Contaminated land—category four screening levels
Produced in partnership with Adam Czarnecki of Earth, Environmental & Geotechnical Ltd
Contaminated land—category four screening levels

The following Environment guidance note Produced in partnership with Adam Czarnecki of Earth, Environmental & Geotechnical Ltd provides comprehensive and up to date legal information covering:

  • Contaminated land—category four screening levels
  • What are Category 4 Screening Levels?
  • Role of C4SL in the contaminated land regime
  • Soil Guideline Values
  • Development of C4SL guidance
  • Priority contaminants
  • Toxicological guidance
  • Use and levels of risk
  • Use of C4SL in the planning process

What are Category 4 Screening Levels?

Category 4 Screening Levels (C4SL) provide technical guidance for environmental consultants and regulators when assessing land affected by contamination.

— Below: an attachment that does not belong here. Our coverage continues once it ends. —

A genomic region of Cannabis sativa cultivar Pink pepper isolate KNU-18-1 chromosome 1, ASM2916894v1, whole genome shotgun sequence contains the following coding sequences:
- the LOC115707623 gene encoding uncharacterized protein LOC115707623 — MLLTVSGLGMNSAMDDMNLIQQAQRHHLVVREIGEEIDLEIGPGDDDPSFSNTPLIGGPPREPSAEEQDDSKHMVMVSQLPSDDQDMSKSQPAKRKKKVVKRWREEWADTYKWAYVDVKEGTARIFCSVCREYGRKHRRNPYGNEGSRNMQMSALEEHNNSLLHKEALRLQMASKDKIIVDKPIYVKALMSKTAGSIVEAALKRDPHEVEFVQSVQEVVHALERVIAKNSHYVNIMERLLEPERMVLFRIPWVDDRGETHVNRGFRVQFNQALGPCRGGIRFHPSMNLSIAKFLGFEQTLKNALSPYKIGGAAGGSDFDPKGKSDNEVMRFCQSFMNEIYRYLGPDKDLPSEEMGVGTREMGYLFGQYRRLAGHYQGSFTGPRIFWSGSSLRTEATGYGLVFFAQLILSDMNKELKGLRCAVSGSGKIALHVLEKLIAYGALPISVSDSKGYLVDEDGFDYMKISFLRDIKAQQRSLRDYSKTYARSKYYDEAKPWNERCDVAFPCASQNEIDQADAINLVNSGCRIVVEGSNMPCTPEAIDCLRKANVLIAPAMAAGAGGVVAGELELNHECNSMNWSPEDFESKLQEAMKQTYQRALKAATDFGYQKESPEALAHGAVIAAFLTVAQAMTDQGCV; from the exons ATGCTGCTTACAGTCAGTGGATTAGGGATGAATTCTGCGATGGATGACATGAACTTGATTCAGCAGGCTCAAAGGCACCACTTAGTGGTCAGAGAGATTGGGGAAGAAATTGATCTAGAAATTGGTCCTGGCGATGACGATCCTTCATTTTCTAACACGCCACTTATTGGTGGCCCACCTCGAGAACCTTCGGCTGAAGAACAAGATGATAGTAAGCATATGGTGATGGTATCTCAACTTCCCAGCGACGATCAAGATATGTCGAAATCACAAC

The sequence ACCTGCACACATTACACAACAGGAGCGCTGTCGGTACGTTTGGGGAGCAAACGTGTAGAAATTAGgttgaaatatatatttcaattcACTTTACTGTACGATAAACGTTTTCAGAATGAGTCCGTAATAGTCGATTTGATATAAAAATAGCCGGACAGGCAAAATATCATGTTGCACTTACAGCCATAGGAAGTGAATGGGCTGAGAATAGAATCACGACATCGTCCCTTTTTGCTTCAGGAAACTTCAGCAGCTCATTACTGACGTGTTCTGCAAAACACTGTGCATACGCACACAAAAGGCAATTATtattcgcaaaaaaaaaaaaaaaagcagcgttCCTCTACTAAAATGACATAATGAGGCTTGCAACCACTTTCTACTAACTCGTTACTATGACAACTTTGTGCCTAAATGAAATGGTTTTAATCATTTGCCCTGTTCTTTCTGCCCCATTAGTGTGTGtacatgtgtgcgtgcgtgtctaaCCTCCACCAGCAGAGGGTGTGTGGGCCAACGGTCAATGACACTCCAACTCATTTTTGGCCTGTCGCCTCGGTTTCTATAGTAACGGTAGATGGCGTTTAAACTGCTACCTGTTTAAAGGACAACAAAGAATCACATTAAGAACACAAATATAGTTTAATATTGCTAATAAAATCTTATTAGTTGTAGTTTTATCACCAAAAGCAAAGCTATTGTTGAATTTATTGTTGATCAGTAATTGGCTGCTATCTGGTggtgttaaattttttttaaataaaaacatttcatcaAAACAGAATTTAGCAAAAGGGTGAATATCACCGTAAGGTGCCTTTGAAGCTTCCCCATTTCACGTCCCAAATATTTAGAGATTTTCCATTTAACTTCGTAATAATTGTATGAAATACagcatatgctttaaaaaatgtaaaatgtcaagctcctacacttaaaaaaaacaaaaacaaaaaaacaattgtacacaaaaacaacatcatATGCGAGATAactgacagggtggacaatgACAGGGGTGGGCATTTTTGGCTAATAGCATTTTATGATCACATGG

By testing the levels of contamination in soil against the C4SL values, an initial assessment of the risks to human health can be made.

C4SL will play an essential role in the contaminated land regime. If contamination levels in soil are found to be below the C4SL values, the regulators can dismiss the site as clearly not contaminated land.

The screening levels can also be referred to in environmental reports submitted by developers in planning applications.

Role of C4SL in the contaminated land regime

Local authorities have a statutory duty under Part IIA of the Environmental Protection Act 1990 to identify and secure remediation of contaminated land in their areas. See Practice Note: Contaminated land—local authority duty to inspect land.

Sites should be determined as ‘contaminated land’ if they meet the statutory definition, ie where:

  1. significant harm is being caused or there is a significant possibility of such harm being caused, or

  1. significant pollution of controlled waters is being caused, or is likely to be caused

See Practice Note Contaminated land—definition of contaminated land.

EPA 1990, Pt IIA takes a risk based approach to defining contaminated land. Local authorities need to focus on land which might pose an ‘unacceptable